Detail of the above quilt, highlighting the embroidery and exotic stitchwork.

How is Chlamydia Infection get tested and diagnosed?

Date:2012-01-12 click:

Chlamydia tests use a sample of body fluid or urine to see whetherchlamydia bacteria (Chlamydia trachomatis) are present and causing an infection. Chlamydia is the most common bacterial sexually transmitted disease (STD) in the United States.

Several types of tests can be used to find a chlamydia infection. Most tests use a sample of body fluid from the affected area.
· Nucleic acid amplification tests (NAAT). These tests find the genetic material (DNA) of chlamydia bacteria. These tests are the most sensitive tests available. This means they are very accurate and that they are very unlikely to have false-positive test results. A polymerase chain reaction (PCR) test is an example of a nucleic acid amplification test. This test can also be done on a urine sample.
· Nucleic acid hybridization tests (DNA probe test). A probe test also finds chlamydia DNA. A probe test is very accurate but is not as sensitive as nucleic acid amplification tests.
· Enzyme-linked immunosorbent assay (ELISA, EIA). This quick test finds substances (chlamydia antigens) that trigger the immune system to fight chlamydia infection.
· Direct fluorescent antibody test (DFA). This quick test also finds chlamydia antigens.
· Chlamydia culture. A culture is a special cup that allows the chlamydia bacteria to grow. This test is more expensive, and the results take longer (5 to 7 days) than the other tests. The culture must be done in a lab. The chlamydia culture test may be done when child sexual abuse is suspected or when treatment for infection has not worked.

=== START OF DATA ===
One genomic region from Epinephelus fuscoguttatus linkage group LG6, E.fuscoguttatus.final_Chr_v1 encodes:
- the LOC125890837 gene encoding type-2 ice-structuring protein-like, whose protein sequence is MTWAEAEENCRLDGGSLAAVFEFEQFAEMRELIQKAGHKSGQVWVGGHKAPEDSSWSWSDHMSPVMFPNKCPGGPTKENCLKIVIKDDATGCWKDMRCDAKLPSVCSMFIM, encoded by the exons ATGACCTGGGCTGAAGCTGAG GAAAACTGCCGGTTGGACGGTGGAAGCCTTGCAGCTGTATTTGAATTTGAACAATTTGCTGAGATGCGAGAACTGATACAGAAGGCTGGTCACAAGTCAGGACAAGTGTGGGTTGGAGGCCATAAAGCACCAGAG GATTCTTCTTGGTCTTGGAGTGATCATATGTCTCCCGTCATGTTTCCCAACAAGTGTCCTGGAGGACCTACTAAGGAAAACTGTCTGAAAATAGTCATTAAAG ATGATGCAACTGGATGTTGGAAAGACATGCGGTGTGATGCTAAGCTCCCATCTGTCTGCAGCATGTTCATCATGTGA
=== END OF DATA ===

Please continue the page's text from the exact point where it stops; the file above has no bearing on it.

The diagnosis of genital chlamydial infections evolved rapidly from the 1990s through 2006. Nucleic acid amplification tests (NAAT), such as polymerase chain reaction (PCR),transcription mediated amplification (TMA), and the DNA strand displacement amplification (SDA) now are the mainstays. NAAT for chlamydia may be performed on swab specimens collected from the cervix (women) or urethra (men), on self-collected vaginal swabs, or on voided urine. Urine and self-collected swab testing facilitates the performance of screening tests in settings where genital examination is impractical. At present, the NAATs have regulatory approval only for testing urogenital specimens, although rapidly evolving research indicates that they may give reliable results on rectal specimens.
Because of improved test accuracy, ease of specimen management, convenience in specimen management, and ease of screening sexually active men and women, the NAATs have largely replaced culture, the historic gold standard for chlamydia diagnosis, and the non-amplified probe tests. The latter test is relatively insensitive, successfully detecting only 60-80% of infections in asymptomatic women, and often giving falsely positive results. Culture remains useful in selected circumstances and is currently the only assay approved for testing non-genital specimens.

New Comment

Submit Comment

Please leave a comment below with your questions and/or thoughts. All Comments are shown once approved by admin.

Click me to change the verification code